For many contact center employees, answering an incoming call can be like playing the lottery. When they answer the phone, it’s difficult to quickly assess what issue the customer encountered before he called. And, more importantly, it’s difficult to know how the previous conversations went. Is this a customer who’s generally happy with previous interactions or is it someone who regularly calls to get frustrations off of their chest? Knowing this in advance might allow the employee to brace for the interaction and be prepared to provide better service.
With upcoming advances in artificial intelligence (AI)-based sentiment and emotion analysis, along with the ability to surface information from a knowledge base, you give contact center employees the ability to quickly assess the temperament of a customer and adjust their approach accordingly. And these capabilities can turn your teams into empathetic superheroes for your customers.
When designing an effective AI assistant, start by thinking about how effective human coaches can guide employees during conversations. It’s also important to know what not to do. An ineffective coach will try to talk while the employee is listening to the customer — or send them paragraphs of text through an instant messenger that they need to read through in real time. Less-effective coaches might barge in unannounced and take over the conversation, much to the surprise of both the contact center employee and the customer.
Effective coaches possess the following qualities:
- Make the contact center employee forget that a coach is listening
- Provide most insight and guidance for improvement after the call has occurred
- Condense any real-time information to a handful of words that serve as non-intrusive reminders for the employee
- Send links or references to helpful information at the right moment
- Wait for the right time in the conversation to chime in, such as when there’s a long pause or the customer is looking up information
For newer contact center employees, AI-based coaches let them reflect on their performance. For instance, they might point out times when an agent interrupted the customer. If over-talk is detected, it can signal that there has been a disconnect between the two. Likewise, long pauses between when the customer has finished speaking and when the employee has responded might signal that the employee has lost her train of thought. In these scenarios, alerts could refocus the contact center teams or slow down speaking cadence.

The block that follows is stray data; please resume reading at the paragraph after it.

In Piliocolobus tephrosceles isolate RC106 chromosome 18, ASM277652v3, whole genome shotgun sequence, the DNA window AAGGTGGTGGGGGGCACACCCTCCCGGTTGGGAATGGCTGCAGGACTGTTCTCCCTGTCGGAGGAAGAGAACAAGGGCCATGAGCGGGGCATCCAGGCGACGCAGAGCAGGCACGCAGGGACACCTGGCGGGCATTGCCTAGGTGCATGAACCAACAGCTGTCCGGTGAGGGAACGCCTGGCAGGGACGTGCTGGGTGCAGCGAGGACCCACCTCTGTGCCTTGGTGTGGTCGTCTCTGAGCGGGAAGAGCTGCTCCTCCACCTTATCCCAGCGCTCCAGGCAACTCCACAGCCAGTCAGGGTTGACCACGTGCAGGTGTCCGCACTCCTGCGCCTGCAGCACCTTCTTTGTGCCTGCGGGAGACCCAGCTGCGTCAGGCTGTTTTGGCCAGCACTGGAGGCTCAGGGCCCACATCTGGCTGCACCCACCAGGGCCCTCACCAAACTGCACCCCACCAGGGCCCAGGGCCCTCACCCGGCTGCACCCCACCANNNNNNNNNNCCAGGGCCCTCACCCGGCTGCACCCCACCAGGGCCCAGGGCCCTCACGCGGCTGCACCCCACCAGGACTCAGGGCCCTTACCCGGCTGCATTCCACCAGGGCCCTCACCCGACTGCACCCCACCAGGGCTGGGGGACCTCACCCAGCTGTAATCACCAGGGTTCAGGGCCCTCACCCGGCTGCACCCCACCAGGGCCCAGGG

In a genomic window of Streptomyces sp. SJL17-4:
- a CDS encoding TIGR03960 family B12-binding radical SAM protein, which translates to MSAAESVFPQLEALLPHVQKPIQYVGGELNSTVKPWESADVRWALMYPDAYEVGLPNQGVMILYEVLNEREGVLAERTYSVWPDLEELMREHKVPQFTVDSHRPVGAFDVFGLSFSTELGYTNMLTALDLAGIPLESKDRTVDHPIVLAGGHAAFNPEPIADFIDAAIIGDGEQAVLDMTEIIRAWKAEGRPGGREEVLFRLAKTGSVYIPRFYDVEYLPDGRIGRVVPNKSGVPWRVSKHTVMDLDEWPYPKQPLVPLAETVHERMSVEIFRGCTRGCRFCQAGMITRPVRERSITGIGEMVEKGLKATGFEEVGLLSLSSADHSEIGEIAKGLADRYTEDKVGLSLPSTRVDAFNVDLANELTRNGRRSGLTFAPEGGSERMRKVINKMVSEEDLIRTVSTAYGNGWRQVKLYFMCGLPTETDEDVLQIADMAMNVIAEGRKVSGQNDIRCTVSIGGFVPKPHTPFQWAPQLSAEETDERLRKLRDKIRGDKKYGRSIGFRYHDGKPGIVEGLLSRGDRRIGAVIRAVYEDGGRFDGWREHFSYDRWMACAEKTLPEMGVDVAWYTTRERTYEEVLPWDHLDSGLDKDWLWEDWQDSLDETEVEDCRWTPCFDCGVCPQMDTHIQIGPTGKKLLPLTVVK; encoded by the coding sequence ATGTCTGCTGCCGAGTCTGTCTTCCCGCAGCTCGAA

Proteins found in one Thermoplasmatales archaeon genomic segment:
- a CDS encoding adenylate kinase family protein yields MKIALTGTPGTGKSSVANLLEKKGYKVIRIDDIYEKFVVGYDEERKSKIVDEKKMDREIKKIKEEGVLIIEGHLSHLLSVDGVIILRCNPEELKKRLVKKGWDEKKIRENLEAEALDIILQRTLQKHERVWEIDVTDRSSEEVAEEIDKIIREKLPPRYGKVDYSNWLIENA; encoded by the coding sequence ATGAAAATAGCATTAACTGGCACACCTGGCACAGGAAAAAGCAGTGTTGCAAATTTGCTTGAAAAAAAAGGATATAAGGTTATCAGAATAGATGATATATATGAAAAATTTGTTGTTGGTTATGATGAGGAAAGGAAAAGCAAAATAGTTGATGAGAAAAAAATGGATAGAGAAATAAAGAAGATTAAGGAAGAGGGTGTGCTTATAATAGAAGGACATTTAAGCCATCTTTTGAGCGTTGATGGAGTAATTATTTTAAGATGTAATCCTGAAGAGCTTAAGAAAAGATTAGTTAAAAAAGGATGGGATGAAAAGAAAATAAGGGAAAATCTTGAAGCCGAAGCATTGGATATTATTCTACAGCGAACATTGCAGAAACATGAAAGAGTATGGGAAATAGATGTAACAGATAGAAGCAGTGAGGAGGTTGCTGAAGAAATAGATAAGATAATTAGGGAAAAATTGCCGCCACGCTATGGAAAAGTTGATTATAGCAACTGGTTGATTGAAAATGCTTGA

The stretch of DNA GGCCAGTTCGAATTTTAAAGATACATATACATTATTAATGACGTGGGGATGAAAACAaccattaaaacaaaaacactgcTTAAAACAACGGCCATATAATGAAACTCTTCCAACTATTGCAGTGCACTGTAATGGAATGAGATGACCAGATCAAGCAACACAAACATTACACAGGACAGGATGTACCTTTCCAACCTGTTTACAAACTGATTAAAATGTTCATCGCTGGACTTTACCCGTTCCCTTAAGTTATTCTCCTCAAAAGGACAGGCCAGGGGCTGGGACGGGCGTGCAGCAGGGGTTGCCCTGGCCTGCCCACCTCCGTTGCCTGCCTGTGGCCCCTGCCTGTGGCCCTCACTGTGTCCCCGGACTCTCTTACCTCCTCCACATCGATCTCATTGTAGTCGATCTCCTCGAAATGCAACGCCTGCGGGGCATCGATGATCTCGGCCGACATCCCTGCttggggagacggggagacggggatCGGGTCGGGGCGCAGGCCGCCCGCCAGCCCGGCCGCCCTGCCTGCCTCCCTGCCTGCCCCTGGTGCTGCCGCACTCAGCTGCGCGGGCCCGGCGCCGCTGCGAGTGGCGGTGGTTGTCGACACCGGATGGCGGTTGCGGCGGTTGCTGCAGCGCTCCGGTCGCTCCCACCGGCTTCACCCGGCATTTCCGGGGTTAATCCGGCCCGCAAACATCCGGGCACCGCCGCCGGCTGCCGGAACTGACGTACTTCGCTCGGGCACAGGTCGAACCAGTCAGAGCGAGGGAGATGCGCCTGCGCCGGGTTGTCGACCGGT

You can also design effective AI-assistant systems based on an employee’s preferences. Some might want a constant stream of analysis and feedback in real time. Others might prefer to review items after the interaction — and then glean lessons they can use for the next conversation or as lists of items they need for follow up with the customer. Allowing contact center employees to weigh in on how they receive feedback can empower them and improve work satisfaction.
AI-based analysis of calls can give teams more granular insight into how previous conversations have gone. These tools can determine if the customer was more positive toward the end of the previous calls or if they generally couldn’t be appeased. They also could detect if they become consistently frustrated throughout their calls. Seeing this analysis, at a glance, might help experienced employees hone-in on past interactions that are more critical to understanding where issues have occurred. Overall, this helps them better serve customers — and that leads to happier customers.
Creating an AI-based assistant to empower your contact center employees is a delicate balance. Ultimately, the humans set the direction while AI technology acts as the horsepower. This might mean disappearing altogether when not needed or — being more present only for novice employees. But the end result is the same — contact center teams who appear more relatable, confident and helpful to customers.